This ethnic cleansing was noted by the world but not condemned. As a result, Israel continued to resort to ethnic cleansing as part of its effort to ensure that it had complete control over historical Palestine with as few of the native Palestinians remaining as possible. This included the expulsion of 300,000 Palestinians during and in the aftermath of the 1967 war, and the expulsion of more than 600,000 from the West Bank, Jerusalem, and the Gaza Strip ever since.
There is also the context of the Israeli occupation of the West Bank and Gaza. Over the past 50 years, the occupational forces have inflicted persistent collective punishment on the Palestinians in these territories, exposing them to constant harassment by Israeli settlers and security forces and imprisoning hundreds of thousands of them.
Since the election of the present fundamentalist messianic Israeli government in November 2022, all these harsh policies reached unprecedented levels. The number of Palestinians killed, wounded and arrested in the occupied West Bank skyrocketed. On top of that, Israeli government policies towards Christian and Muslim holy places in Jerusalem became even more aggressive.
Finally, there is also the historical context of the 16-year-long siege on Gaza, where almost half of the population are children. In 2018, the UN was already warning that the Gaza Strip would become a place unfit for humans by 2020.
It is important to remember that the siege was imposed in response to democratic elections won by Hamas after the unilateral Israeli withdrawal from the territory. Even more important is to go back to the 1990s, when the Gaza Strip was encircled by barbed wire and disconnected from the occupied West Bank and East Jerusalem in the aftermath of the Oslo Accords.
The isolation of Gaza, the fence around it, and the increased Judaisation of the West Bank were a clear indication that Oslo in the eyes of the Israelis meant an occupation by other means, not a path to genuine peace.
Israel controlled the exit and entry points to the Gaza ghetto, monitoring even the kind of food that entered – at times limiting it to a certain calorie count. Hamas reacted to this debilitating siege by launching rockets on civilian areas in Israel.
The Israeli government claimed these attacks were motivated by the movement’s ideological wish to kill Jews – a new form of Nazim – disregarding the context of both the Nakba and the inhuman and barbaric siege imposed on two million people and the oppression of their compatriots in other parts of historical Palestine.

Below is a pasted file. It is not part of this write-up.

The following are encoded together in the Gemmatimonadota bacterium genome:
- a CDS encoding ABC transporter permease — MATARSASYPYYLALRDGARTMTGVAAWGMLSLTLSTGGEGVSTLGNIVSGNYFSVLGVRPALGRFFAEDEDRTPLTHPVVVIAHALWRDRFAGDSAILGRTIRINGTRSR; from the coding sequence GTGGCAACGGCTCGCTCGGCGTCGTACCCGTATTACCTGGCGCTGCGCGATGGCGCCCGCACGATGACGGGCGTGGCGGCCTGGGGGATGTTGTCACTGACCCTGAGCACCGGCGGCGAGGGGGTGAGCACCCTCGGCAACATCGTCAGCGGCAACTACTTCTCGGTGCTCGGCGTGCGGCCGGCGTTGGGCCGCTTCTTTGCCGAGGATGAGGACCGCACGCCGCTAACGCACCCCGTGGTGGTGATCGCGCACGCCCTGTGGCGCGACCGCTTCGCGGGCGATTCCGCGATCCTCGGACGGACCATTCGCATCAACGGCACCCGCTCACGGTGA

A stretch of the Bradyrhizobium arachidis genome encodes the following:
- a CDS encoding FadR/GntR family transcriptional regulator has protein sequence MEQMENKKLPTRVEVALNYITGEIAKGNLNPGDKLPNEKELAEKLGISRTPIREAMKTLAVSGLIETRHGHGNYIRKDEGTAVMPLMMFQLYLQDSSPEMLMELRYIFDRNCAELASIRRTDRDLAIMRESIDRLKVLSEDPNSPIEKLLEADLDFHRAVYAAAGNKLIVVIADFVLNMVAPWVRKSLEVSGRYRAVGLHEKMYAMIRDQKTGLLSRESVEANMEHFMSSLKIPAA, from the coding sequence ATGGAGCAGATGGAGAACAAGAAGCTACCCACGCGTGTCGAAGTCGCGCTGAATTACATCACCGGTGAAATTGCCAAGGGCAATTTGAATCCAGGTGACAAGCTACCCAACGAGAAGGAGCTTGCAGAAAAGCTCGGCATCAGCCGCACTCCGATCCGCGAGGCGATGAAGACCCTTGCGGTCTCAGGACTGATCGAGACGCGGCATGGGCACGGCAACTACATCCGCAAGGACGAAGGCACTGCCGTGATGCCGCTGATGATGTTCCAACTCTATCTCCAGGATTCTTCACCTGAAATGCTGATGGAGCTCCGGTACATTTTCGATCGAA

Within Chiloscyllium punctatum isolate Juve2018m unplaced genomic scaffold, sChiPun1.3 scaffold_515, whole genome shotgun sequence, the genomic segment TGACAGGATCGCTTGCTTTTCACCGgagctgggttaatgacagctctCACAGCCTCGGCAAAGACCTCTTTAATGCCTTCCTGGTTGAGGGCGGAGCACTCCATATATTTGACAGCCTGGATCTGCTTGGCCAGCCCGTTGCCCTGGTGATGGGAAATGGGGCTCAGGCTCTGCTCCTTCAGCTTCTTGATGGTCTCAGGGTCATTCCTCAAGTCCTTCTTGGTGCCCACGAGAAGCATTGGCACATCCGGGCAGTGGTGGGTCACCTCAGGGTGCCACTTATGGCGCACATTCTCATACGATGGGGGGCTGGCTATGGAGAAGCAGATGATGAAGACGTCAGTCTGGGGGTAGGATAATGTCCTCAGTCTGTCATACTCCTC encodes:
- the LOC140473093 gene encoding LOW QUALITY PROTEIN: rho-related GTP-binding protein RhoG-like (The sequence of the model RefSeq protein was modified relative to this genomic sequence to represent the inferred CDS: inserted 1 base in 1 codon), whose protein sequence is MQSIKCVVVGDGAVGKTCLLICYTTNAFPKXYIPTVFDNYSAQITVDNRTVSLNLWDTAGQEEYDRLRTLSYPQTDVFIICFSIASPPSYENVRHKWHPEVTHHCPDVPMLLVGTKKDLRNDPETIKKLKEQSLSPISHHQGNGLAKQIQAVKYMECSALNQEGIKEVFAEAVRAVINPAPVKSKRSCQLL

Hamas, in many ways, was the only Palestinian group that promised to avenge or respond to these policies. The way it decided to respond, however, may bring its own demise, at least in the Gaza Strip, and may also provide a pretext for further oppression of the Palestinian people.
The savageness of its attack cannot be justified in any way, but that does not mean it cannot be explained and contextualised. As horrific as it was, the bad news is that it is not a game-changing event, despite the huge human cost on both sides. What does this mean for the future?
Israel will remain a state established by a settler-colonial movement, which will continue to influence its political DNA and determine its ideological nature. This means that despite its self-framing as the only democracy in the Middle East, it will remain a democracy only for its Jewish citizens.
The internal struggle inside Israel between what one can call the state of Judea – the settlers’ state wishing Israel to be more theocratic and racist – and the state of Israel – wishing to keep the status quo – that preoccupied Israel until October 7 will erupt again. In fact, there are already signs of its return.
Israel will continue to be an apartheid state – as declared by a number of human rights organisations – however the situation in Gaza unfolds. The Palestinians will not disappear and will continue their struggle for liberation, with many civil societies siding with them and their governments backing Israel and providing it with an exceptional immunity.
The way out remains the same: a change of regime in Israel that brings equal rights for everyone from the river to the sea and allows for the return of Palestinian refugees. Otherwise, the cycle of bloodshed will not end.
Ilan Pappe is the Director of European Center of Palestine Studies at the University of Exeter. He has published 15 books on the Middle East and on the Palestine Question.